BLITZER: And just to be precise, you don't think Trump could beat Biden? HUTCHINSON: No, I don't believe he can beat Biden. And even though -- you can look at the polls now and say, well, he's running pretty well against Biden. But others run even better against Biden. And, secondly, Trump's weaknesses are going to manifest even more as this campaign goes on.

And I think everybody is starting to fundamentally understand that Donald Trump is not going to be one that carries us to victory, not just for the White House, but what damage will it do in terms of our Senate races go in terms of our Senate races and our House races. And for that reason, I think everybody say we need to take a fresh look at this. And they haven't decided where they're going to move yet with the other candidates, including myself but I think you will see that this fall and early winter.

BLITZER: We will continue these conversations. Asa Hutchinson, thanks very much for join us.

HUTCHINSON: Thank you, Wolf.

BLITZER: Coming up, the manhunt for a fugitive killer takes a dangerous twist after an escaped prisoner gets his hands on a rifle. We'll have a live report from Pennsylvania.

Stay with us. You're in The Situation Room.



BLITZER: Pennsylvania law enforcement officials say a dangerous escaped killer who's been on the run for nearly two weeks is now armed with a stolen rifle.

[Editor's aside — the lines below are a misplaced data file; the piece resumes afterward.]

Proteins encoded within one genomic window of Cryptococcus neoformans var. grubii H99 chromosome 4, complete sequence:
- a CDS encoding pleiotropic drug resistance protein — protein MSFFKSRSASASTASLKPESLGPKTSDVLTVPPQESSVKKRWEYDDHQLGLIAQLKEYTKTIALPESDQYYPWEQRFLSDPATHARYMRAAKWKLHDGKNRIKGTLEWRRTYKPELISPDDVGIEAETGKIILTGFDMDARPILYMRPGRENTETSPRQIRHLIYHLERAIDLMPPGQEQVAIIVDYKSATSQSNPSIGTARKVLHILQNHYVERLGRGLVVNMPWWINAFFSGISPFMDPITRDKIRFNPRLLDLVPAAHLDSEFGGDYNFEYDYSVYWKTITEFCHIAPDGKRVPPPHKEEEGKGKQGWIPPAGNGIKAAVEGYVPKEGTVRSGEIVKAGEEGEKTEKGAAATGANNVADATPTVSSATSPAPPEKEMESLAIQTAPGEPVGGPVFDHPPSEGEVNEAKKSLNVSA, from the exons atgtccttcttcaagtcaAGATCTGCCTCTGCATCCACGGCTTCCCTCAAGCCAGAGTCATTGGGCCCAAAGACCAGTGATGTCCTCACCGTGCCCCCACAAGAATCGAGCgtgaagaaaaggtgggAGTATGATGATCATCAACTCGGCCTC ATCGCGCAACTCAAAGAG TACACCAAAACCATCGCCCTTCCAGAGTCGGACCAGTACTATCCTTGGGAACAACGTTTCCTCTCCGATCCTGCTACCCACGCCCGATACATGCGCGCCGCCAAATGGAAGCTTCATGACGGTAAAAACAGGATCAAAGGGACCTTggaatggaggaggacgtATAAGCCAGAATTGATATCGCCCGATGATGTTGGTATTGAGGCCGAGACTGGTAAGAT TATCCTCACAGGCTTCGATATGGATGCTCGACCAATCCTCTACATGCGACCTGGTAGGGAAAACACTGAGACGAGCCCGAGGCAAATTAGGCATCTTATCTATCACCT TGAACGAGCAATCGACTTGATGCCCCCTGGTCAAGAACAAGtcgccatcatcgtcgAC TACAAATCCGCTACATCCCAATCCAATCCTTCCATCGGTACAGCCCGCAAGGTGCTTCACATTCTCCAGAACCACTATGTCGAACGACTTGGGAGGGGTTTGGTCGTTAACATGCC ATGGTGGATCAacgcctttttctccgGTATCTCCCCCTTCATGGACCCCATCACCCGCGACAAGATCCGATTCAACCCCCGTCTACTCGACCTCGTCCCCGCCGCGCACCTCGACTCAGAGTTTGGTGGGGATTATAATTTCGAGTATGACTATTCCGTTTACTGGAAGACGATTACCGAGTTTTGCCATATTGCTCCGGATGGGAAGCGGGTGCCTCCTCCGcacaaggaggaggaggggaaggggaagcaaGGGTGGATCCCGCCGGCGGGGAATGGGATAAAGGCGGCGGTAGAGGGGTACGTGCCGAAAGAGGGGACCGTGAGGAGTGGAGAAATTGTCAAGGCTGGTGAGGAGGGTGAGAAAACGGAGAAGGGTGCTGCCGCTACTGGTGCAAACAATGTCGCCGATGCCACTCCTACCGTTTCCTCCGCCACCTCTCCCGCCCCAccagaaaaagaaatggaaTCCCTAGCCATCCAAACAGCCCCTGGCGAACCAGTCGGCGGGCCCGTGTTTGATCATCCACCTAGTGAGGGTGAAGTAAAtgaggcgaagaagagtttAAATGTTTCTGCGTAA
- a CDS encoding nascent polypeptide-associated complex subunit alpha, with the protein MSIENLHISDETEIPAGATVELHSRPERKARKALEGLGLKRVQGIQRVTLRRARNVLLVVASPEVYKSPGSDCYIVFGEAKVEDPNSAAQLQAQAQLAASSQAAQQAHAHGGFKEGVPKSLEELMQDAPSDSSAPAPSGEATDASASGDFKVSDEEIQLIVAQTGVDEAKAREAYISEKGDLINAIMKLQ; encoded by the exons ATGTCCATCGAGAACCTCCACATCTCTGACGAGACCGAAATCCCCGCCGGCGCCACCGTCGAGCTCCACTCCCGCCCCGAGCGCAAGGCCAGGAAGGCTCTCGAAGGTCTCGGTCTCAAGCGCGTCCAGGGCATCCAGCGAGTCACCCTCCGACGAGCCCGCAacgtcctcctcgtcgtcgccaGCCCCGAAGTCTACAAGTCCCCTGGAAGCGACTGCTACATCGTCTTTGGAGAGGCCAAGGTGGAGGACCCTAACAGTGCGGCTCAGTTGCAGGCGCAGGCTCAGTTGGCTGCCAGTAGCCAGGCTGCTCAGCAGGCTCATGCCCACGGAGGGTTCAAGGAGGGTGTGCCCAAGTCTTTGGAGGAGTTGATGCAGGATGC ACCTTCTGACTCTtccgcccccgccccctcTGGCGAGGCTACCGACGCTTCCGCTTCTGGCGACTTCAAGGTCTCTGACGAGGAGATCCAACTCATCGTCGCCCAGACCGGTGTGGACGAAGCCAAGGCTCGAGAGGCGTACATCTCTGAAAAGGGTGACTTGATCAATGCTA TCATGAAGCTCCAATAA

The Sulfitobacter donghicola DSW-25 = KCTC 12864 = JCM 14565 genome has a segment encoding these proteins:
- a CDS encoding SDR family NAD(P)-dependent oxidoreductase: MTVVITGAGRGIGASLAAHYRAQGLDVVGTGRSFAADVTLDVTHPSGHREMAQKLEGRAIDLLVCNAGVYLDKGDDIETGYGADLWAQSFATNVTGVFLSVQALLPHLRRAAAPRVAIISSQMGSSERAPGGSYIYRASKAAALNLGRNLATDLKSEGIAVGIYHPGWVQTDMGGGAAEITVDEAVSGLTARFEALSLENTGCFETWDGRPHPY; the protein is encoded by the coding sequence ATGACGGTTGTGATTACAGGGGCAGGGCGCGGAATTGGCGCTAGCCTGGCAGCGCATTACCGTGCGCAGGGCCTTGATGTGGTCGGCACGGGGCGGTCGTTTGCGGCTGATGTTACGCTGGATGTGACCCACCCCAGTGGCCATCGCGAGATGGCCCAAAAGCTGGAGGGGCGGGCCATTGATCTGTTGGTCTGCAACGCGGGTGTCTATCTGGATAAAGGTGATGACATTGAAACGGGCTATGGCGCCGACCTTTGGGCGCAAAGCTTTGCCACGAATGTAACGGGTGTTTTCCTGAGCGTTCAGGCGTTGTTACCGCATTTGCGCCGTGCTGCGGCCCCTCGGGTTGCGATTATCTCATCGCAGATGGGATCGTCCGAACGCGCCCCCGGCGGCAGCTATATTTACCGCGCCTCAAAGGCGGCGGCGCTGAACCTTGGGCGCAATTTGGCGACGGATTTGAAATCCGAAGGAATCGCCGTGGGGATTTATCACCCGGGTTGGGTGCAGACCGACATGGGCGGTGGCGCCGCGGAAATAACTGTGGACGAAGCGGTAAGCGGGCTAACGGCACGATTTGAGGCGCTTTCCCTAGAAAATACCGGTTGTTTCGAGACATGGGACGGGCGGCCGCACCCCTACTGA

CNN's Brian Todd is on the ground for us in Pennsylvania covering this important story. What's the latest, Brian?

BRIAN TODD, CNN CORRESPONDENT: Wolf, this is a key part of the search perimeter behind me. Some of these officers manning these checkpoints are carrying long guns. Other search teams combing this area over my left shoulder are looking now for a fugitive who has some firepower.


TODD (voice over): Tonight, new urgency in the Pennsylvania manhunt. Convicted murderer Danelo Cavalcante now armed with a 0.22-caliber rifle and shots have been fired.

LT. COL. GEORGE BIVENS, PENNSYLVANIA STATE POLICE: He's killed two people previously. I would suspect he's desperate enough to use that weapon.

TODD: The escaped convict entered a garage last night and grabbed the rifle from a corner of it. The homeowner was there at the time and shot at the intruder several times with a handgun, but he escaped.

JOHN MILLER, CNN CHIEF LAW ENFORCEMENT AND INTELLIGENCE ANALYST: With this weapon, that is going to increase the risk of carjacking.

TODD: The rifle he took also had a scope and a flashlight attached.